Meeting the administrative challenges
Transposition into Scots Law
38. The revised Bathing Water Directive stipulates that Member States have until 24 March 2008 to transpose its requirements into national law. This is a relatively short period of time in which to produce and enact a piece of legislation, but is not in itself expected to pose a significant problem.
39. The Bathing Water Directive does not allow a great deal of flexibility in implementation by individual Member States. As such, it is anticipated that transposition will largely be a straightforward adoption of the Directive's requirements. Areas where debate is likely include the possibility of delegating rights and responsibilities to national agencies and to local authorities, and in establishing links with The Water Environment and Water Services Act (Scotland) 2003 and The Water Environment (Controlled Activities) (Scotland) Regulations 2005.
40. In transposing the Directive, the Scottish Executive will continue to work closely with key stakeholders and will:
- Produce draft regulations to transpose the Bathing Water Directive by March 2007;
- Complete a consultation on those draft regulations by October 2007; and
- Lay the regulations before Parliament before the end of 2007, with them coming into force shortly afterwards.
Identification of bathing waters
41. In addition to its transposition, other administrative challenges are contained within the requirements of the Directive. From 2008, Member States will be required to identify all bathing waters annually prior to the start of the bathing season. This is a change to the current situation in Scotland, whereby identified waters are considered to be bathing waters until further notice.
42. The Bathing Water Review Panel met in 2005 and will meet again in 2006 and 2007 to review Scotland's currently identified bathing waters. The Panel has been asked to invite applications from all sections of the community for new identifications and to review the designation of those bathing waters with the lowest recorded usage (in both the revised and the current Directive, the major determining factor in defining a bathing water is usage).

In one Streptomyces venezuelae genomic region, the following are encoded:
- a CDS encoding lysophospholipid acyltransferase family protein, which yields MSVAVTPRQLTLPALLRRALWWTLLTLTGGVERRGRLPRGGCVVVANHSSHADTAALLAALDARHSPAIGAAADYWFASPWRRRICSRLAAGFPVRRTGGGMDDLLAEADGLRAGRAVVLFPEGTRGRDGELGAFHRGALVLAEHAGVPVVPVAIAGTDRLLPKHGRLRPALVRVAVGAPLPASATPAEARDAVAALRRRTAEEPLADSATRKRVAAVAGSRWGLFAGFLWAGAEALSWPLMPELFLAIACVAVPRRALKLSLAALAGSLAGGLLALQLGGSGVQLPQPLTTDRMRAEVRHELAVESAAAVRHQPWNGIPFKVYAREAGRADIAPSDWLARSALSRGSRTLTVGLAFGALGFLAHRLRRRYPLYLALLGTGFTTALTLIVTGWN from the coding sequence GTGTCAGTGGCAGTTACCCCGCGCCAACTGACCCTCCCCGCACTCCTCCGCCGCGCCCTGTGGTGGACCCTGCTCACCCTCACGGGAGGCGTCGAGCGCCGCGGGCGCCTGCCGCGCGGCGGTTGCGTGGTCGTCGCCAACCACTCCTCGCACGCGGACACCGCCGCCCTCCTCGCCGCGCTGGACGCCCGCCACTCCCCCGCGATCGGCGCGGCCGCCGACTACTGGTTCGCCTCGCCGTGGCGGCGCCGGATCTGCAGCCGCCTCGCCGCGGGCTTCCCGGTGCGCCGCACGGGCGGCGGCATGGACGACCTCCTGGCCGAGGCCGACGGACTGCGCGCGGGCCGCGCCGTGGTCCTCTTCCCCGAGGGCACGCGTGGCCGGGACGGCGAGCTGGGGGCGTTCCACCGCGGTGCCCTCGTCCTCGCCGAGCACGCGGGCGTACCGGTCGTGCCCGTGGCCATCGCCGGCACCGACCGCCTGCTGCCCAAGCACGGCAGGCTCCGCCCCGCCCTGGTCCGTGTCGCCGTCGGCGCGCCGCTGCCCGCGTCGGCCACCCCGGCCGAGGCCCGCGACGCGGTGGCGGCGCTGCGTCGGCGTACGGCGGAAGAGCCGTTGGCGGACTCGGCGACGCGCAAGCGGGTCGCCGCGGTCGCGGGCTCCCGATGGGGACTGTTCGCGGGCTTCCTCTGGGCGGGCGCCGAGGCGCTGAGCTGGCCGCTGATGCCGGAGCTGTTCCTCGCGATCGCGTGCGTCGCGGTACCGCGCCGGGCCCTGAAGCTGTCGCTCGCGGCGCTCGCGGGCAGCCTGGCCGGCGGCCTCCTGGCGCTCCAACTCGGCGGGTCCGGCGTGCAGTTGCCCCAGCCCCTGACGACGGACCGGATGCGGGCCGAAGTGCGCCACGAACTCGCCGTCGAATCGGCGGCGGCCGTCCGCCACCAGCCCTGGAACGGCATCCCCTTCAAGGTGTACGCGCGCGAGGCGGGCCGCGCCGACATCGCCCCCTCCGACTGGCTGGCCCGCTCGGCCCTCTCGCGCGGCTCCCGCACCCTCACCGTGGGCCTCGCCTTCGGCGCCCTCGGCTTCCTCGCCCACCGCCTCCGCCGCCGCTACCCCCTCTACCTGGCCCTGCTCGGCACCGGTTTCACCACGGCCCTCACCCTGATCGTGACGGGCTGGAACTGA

43. It is expected that as a result of this review process, any waters which are not currently identified as bathing waters, and which should be identified as bathing waters, must be identified prior to the start of the 2008 bathing season. It is also expected that as a result of this process, any currently identified bathing waters which do not meet the stipulated criteria will be de-designated prior to the start of the 2008 bathing season.
44. Therefore, it is not anticipated that the Bathing Water Review Panel would continue to meet in its present form beyond its currently funded lifespan (until 31 March 2008). Instead, such a panel could be asked to conduct further reviews to coincide with the publication of the second, third and fourth River Basin Management Plans required by the Water Framework Directive, in 2015, 2021 and 2027.
45. To meet public participation requirements (see section ' Revised Bathing Water Directive - Meeting the public participation and information provision challenges' below), the Scottish Executive recognises the need to develop a mechanism to enable the submission of, and to review applications to alter the list of identified bathing waters which may reasonably arise from time to time between the periodic reviews set out in paragraph 44.
Defining the bathing season
46. The revised Directive requires that the length of the bathing season shall be annually defined before the start of the bathing season from 2008. The Scottish Executive will review the length of the current bathing season (1 June - 15 September) in conjunction with SEPA and other stakeholders. Any proposal to alter the current bathing season will be included in the consultation on draft regulations referred to in paragraph 40.
47. The bathing season is defined by the Directive as "the period during which large numbers of bathers can be expected". It is not anticipated that this period will alter significantly in a short time. Bather numbers will drive reviews of the list of identified bathing waters. It would therefore seem sensible to use that same review to consider whether or not we need to vary the length of the bathing season. Doing this work at the same time would allow us to make a single announcement regarding both the list of sites and the length of the season.
Establishing a monitoring calendar
48. It is a requirement of the revised Directive that a monitoring calendar for each bathing water shall be established before the start of each bathing season, and for the first time before the start of the 2008 bathing season. As the established national competent authority for sampling these waters is SEPA, it is likely that the monitoring calendar will be considered to be a matter for SEPA, and be a delegated responsibility in the draft regulations referred to in paragraph 40 above.
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